Continued Rejection of the ICC in West and East Africa

It is not new to read of African governments ignoring or rejecting the International Criminal Court (ICC)’s claims to jurisdictional authority. But two stories this week reinforce the idea that many key players on the continent are willing to cross the Court.

First is Sudanese President Omar al Bashir’s attendance at an African Union summit in Abuja, Nigeria. The ICC issued a warrant for Bashir’s arrest in March 2009, in connection with war crimes in Darfur. His travel itinerary since then charts a map of ICC rejection across Africa and beyond. While Nigeria is the first West African nation to host Bashir, it joins a trend that includes several other countries and the African Union itself. From the BBC:

Mr Bashir has visited numerous African countries since the arrest warrant was issued – including Ethiopia, Kenya and Djibouti.

Only Botswana and Malawi have threatened to arrest him.

In May, the AU called on the ICC to drop war crimes charges against Kenya’s President Uhuru Kenyatta after accusing it of “hunting” Africans because of their race.

Mention of Kenya brings us to the second news item from this week: Yesterday, the ICC rejected another request from Kenyan Vice President William Ruto, who like Kenyatta faces charges at the Court, to hold his trial in Africa.

The election, in March of this year, of Kenyatta and Ruto seemed a rebuke to the Court. Both men have been under indictment since March 2011 in connection with election/post-election violence in 2007-2008. David Bosco, writing shortly before Kenya’s most recent election, spelled out some potential consequences that a Kenyatta victory might have for the Court. One of these is particularly noteworthy in light of the Court’s decision on Ruto’s request for a trial location change:

That a freshly elected African head of state will bear the burden of ICC indictment would likely worsen already poor relations between the court and African officialdom. Many African leaders have argued that the ICC, which to this point has indicted only Africans, systematically ignores crimes committed in other parts of the world. At various points, African leaders have discussed withdrawing en masse from the treaty that created the court or, more likely, empowering a regional court to investigate atrocities, thereby displacing the ICC.

The ICC’s decision to keep Ruto’s trial in The Hague may strengthen such sentiments among some African leaders.

From both Nigeria and Kenya, then, I see fresh examples of the difficulty the Court is having in achieving legitimacy and recognition in Africa.

Sudan: A Cross-Amputation in Political Context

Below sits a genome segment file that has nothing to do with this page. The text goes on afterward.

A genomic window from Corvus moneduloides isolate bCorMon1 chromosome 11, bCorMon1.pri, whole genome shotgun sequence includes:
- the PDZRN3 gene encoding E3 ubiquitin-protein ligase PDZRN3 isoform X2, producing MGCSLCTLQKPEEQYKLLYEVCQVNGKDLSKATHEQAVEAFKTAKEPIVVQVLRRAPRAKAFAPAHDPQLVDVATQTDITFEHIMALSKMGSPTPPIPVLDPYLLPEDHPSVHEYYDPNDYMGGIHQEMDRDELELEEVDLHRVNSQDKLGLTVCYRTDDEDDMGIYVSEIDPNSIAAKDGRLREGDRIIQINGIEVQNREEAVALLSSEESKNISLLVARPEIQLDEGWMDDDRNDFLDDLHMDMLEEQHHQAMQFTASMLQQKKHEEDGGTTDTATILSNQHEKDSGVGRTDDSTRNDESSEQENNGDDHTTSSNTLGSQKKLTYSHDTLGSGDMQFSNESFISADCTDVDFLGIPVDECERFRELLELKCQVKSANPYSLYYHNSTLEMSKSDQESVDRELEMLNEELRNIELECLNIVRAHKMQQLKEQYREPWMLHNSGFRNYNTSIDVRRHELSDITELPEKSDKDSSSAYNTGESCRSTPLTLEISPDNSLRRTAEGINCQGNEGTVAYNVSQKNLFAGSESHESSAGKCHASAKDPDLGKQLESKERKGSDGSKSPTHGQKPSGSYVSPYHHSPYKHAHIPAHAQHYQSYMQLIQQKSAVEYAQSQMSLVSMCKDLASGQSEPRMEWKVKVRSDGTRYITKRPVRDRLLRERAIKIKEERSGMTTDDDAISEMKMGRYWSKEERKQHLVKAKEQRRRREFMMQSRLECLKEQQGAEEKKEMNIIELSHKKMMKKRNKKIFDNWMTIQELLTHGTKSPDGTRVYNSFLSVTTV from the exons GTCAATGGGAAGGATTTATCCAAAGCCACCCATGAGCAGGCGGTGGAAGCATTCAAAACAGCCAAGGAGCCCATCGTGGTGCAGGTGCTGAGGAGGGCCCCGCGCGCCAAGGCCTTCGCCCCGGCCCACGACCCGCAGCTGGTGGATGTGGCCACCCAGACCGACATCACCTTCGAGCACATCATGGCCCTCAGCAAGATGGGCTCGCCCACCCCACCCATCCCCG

Q 5:33 is rendered, in Abdullah Yusuf Ali’s translation, “The punishment of those who wage war against God and His Apostle, and strive with might and main for mischief throughout the land is: execution, or crucifixion, or the cutting off of hands and feet from opposite sides, or exile from the land. That is their disgrace in this world, and a heavy punishment is theirs in the Hereafter.”

On February 14, Sudanese authorities carried out a “cross-amputation” against an accused highway robber named Adam al Muthna. According to Human Rights Watch, “Muthna was convicted of armed robbery (Haraba) under article 167 of the 1991 Sudanese Penal Code in relation to an armed attack on a truck carrying passengers between North Kordofan and East Darfur in March 2006.” HRW adds,

Article 168(b) of the Sudanese Penal Code provides cross amputation as a penalty for armed robbery when it results in grievous injury or involves the robbery of property equivalent to an amount decreed by the judiciary, currently set at 1500 Sudanese Pounds (approximately US$ 340).

Amputation as a form of corporal punishment was incorporated into Sudanese law in 1983 when then-President Gaffar Nimeiry introduced Islamic reforms known as the “September laws.” Although sentences imposing amputations have been handed down under those laws, there are no known cases since 2001 in which such sentences have been carried out. Human rights groups had hoped this signaled a de facto moratorium on the practice.

[…]

Sudanese authorities have imposed stoning sentences and routinely order flogging penalties. Both penalties are forms of corporal punishment justified as Sharia (Islamic law). In 2012, two sentences of death by stoning for adultery were imposed on women but were overturned following an international outcry.